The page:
The Duke and Duchess of Cambridge and Prince Harry have arrived at a “service of hope”, following last month’s Westminster attack.
Khalid Masood killed three people when he drove into crowds on Westminster Bridge before fatally stabbing a police officer at the Houses of Parliament.
He died after being shot dead by police during the attack on 22 March.
Emergency services staff and relatives of the victims also join the congregation at Westminster Abbey.
About 2,000 people are expected to attend the multi-faith service, including members of all major denominations and faiths in the UK.
The Dean of Westminster, the Very Reverend John Hall, said the Royal Family were a “focus of unity” for the nation and they would be meeting the families of the victims after the service.
BBC correspondent Peter Hunt said the service would attempt to offer hope rather than being a memorial.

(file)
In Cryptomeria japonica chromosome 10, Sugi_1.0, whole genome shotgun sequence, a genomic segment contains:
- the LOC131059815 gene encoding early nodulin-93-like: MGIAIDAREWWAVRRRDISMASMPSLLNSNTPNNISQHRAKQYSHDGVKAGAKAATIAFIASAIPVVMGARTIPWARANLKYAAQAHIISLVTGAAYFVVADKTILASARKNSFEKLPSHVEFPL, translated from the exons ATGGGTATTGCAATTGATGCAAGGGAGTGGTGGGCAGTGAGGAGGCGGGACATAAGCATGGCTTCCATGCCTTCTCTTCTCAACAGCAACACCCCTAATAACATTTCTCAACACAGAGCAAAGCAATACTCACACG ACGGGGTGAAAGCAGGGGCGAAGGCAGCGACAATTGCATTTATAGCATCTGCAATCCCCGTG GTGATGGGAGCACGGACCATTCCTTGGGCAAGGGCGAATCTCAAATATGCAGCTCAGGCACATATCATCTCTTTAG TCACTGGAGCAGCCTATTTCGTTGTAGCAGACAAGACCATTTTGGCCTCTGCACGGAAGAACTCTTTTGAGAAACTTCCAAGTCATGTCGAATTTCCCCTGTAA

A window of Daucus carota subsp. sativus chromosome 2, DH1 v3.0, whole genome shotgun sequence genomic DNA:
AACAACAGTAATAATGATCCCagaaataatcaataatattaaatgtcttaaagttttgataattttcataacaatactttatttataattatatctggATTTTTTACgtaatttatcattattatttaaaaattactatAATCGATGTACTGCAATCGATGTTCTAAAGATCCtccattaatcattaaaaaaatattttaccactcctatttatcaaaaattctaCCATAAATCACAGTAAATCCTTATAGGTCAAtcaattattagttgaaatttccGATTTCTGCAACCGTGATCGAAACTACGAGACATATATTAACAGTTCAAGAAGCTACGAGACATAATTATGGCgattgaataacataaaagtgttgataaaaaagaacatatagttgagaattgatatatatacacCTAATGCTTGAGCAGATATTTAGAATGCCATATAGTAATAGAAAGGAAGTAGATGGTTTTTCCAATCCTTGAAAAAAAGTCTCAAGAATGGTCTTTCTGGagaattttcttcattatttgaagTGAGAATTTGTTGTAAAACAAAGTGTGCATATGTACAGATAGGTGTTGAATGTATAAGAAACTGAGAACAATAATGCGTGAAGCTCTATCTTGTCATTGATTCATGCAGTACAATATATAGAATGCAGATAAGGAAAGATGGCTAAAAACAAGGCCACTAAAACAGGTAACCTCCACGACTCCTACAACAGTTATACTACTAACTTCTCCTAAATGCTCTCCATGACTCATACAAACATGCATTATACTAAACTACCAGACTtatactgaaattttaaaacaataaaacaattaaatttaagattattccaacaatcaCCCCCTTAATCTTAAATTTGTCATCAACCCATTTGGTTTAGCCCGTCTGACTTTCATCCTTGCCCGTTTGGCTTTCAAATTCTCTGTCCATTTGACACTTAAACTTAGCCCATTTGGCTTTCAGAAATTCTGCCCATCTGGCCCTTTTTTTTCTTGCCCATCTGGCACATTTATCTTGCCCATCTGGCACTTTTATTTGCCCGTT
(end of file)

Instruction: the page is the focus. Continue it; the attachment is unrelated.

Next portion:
There will be a focus on the diverse nature of society, with prayers offered to protect the country from the forces of division and hatred, he said.
The service, which is being broadcast on BBC One, will include a Muslim prayer from London Mayor Sadiq Khan.
The victims were Aysha Frade, 44, who worked at a London sixth-form college; American tourist Kurt Cochran, 54, from Utah; retired window cleaner Leslie Rhodes, 75, from south London; and father-of-two PC Keith Palmer, 48.
It will be the first time the families of all the victims have come together in the same place.
Home Secretary Amber Rudd, Commons Leader David Lidington and Met Police Acting Commissioner Craig Mackey have arrived at the service.
Attendance is by invitation only.
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